It's time to start telling the truth about St. Junípero Serra
Statue of St. Junipero Serra in Golden Gate Park. / scupperssf/wikimedia. BY CC 2.0.
Los Angeles, Calif., Sep 13, 2021 / 18:00 pm (CNA).
Misinformation and deliberate disinformation continue to surround the memory of St. Junípero Serra, the Apostle of California.
Most recently, the California legislature overwhelmingly passed a bill that essentially declares Serra to be a kind of moral monster: “Enslavement of both adults and children, mutilation, genocide, and assault on women were all part of the mission period initiated and overseen by Father Serra.”
Assembly Bill 338, which passed 66–2 in the Assembly and 28–2 in the Senate, has been sent to Gov. Gavin Newsom. It repeats the unsubstantiated allegations found in online petitions and other misinformation spread last summer by Black Lives Matter and other activist groups to justify vandalizing statues of the saint in Los Angeles, San Francisco, and at the Capitol in Sacramento.
The legislature’s claims are a “slander” against Serra and push a “false narrative” about the missions, say Archbishop José H. Gomez and Archbishop Salvatore Cordileone of San Francisco in a new opinion essay published in the Wall Street Journal. “None of that is true,” they write. “While there is much to criticize from this period, no serious historian has ever made such outrageous claims about Serra or the mission system.”
Pope Francis canonized St. Junípero Serra personally in Washington, D.C. on September 23, 2015, the first-ever canonization on American soil.
It is rare for popes to celebrate canonizations outside of Rome. But Francis, an immigrant’s son and the first pontiff from the New World, emphasized Serra’s holiness, his historic significance as America’s first Hispanic saint, and called him “one of the founding fathers of the United States.”
Prior to the canonization, Pope Francis took part in a day-long symposium hosted by the Pontifical North American College and organized by the Knights of Columbus, that included presentations by Archbishop Gomez and top scholars from the United States.
St. Pope John Paul II, who beatified Serra in 1988, prayed at his tomb at Mission San Carlos Borroméo in Carmel, and praised his “heroic spirit and heroic deeds,” and called him a “defender and champion” of the indigenous Californians.
“Very often at crucial moments in human affairs,” the pope said, “God raises up men and women whom he thrusts into roles of decisive importance for the future development of both society and the Church. … So it is with Junípero Serra, who in the providence of God was destined to be the Apostle of California, and to have a permanent influence over the spiritual patrimony of this land and its people, whatever their religion might be.”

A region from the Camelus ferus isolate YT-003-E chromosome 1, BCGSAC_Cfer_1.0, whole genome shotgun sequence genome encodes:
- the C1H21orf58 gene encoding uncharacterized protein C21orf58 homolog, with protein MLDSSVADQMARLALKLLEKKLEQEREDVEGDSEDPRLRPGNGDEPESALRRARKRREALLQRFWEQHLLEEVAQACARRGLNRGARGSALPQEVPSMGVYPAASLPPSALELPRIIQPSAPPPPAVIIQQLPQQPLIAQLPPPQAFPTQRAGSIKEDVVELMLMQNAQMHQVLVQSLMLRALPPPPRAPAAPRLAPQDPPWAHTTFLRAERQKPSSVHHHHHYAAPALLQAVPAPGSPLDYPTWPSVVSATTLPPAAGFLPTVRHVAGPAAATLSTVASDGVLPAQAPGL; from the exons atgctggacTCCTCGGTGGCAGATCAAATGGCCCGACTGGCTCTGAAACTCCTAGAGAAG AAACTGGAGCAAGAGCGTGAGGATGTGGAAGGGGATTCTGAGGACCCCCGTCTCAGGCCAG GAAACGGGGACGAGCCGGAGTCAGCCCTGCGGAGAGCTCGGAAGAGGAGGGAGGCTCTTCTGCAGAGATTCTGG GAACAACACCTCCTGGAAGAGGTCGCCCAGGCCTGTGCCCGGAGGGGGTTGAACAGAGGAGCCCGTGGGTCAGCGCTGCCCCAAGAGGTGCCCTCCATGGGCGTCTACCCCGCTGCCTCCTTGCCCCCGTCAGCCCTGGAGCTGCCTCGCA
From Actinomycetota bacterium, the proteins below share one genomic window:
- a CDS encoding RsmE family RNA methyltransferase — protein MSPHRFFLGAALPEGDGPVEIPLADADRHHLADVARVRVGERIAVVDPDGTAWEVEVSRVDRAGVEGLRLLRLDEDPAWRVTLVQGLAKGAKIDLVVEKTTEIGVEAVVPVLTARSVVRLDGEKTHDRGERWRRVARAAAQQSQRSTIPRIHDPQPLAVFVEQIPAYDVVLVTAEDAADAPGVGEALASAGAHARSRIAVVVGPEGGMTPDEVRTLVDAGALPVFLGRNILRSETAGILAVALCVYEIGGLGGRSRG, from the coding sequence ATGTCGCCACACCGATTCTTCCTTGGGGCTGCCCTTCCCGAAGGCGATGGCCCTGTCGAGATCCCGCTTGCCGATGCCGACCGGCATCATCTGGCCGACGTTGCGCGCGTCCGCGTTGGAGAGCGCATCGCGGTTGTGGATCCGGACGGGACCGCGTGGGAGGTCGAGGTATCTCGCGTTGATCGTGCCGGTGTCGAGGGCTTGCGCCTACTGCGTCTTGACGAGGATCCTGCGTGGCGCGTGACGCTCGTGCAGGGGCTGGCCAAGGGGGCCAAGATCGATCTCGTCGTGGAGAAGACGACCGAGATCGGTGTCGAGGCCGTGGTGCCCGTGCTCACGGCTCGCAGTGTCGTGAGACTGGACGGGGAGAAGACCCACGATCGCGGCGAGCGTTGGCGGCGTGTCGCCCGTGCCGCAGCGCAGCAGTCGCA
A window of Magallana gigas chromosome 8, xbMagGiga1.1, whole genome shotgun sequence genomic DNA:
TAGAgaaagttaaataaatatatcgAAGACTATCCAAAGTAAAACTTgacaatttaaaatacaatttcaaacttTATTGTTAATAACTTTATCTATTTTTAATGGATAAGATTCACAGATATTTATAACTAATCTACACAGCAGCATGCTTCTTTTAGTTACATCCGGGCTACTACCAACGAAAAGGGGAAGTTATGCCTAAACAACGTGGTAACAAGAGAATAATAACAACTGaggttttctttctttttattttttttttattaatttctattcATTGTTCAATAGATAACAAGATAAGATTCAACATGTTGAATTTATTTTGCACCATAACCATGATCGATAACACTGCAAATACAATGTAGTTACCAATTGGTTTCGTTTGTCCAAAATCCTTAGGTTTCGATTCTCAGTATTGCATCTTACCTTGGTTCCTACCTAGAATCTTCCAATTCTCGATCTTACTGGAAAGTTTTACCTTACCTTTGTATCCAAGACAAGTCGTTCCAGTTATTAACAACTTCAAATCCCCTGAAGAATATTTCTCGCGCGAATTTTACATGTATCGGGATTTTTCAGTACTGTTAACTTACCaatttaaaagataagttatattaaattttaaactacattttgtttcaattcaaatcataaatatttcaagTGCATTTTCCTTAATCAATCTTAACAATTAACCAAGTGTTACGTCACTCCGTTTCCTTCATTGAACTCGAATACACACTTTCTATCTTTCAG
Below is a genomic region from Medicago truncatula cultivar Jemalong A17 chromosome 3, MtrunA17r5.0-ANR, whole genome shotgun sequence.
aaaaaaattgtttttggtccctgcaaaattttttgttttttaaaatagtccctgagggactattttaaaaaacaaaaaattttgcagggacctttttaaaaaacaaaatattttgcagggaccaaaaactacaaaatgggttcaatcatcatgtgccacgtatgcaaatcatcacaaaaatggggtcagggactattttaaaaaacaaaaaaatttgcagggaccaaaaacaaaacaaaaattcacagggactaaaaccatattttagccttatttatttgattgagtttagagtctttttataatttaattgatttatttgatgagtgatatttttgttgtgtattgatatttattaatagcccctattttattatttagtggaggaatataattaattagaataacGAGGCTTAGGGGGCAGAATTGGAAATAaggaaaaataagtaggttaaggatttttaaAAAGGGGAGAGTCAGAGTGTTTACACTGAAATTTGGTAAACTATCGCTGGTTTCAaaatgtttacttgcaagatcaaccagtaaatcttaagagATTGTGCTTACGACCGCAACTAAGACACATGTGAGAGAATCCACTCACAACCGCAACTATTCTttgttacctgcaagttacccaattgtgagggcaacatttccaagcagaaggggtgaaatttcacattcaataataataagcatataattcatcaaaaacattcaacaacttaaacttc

The best biographers of Serra and historians of California’s early history are Robert Senkewicz, Professor of History Emeritus at Santa Clara University and his wife, Rose Marie Beebe, Professor of Spanish Emerita at Santa Clara University.
Their book, “Junípero Serra: California, Indians, and the Transformation of a Missionary,” is the definitive academic study and includes original translations of Serra’s letters.
Beebe and Senkewicz were featured participants in the symposium on the legacy of St. Junípero Serra hosted by Pontifical North American College May 2, 2015.
The leading archeologist of the California missions is Rubén Mendoza, Professor of Archaeology and Social and Behavioral Sciences at the California State University, Monterey Bay. Mendoza, a Yaqui Indian and Mexican American, is a prolific author and has spoken movingly about his “conversion” on Serra, based on his academic research at the missions.
Mendoza discovered the so-called “Serra chapels” at the Royal Presidio of Monterey in 2008, the rectangular adobe buildings located directly in front of the present San Carlos Cathedral, built in the early 1790s. The Serra chapels mark the spot where, in 1770, St. Junípero celebrated the earliest Mass in a church on the California coast.
In addition, Mendoza’s research has discovered that Mission San Juan Bautista and at least 12 of the California missions were designed according to an ancient practice of enabling the sun to illuminate specific areas of the sanctuary during the winter or summer solstice.
Mendoza was a featured participant in the symposium on the legacy of St. Junípero Serra hosted by Pontifical North American College May 2, 2015.
Gregory Orfalea, a noted journalist and essayist, has written a fine biography, Journey to the Sun: Junipero Serra's Dream and the Founding of California, and an excellent book for students and families, Junipero Serra and the California Missions: A Family Guide.
A version of this article first appeared at Angelus News. It has been adapted and reprinted with permission.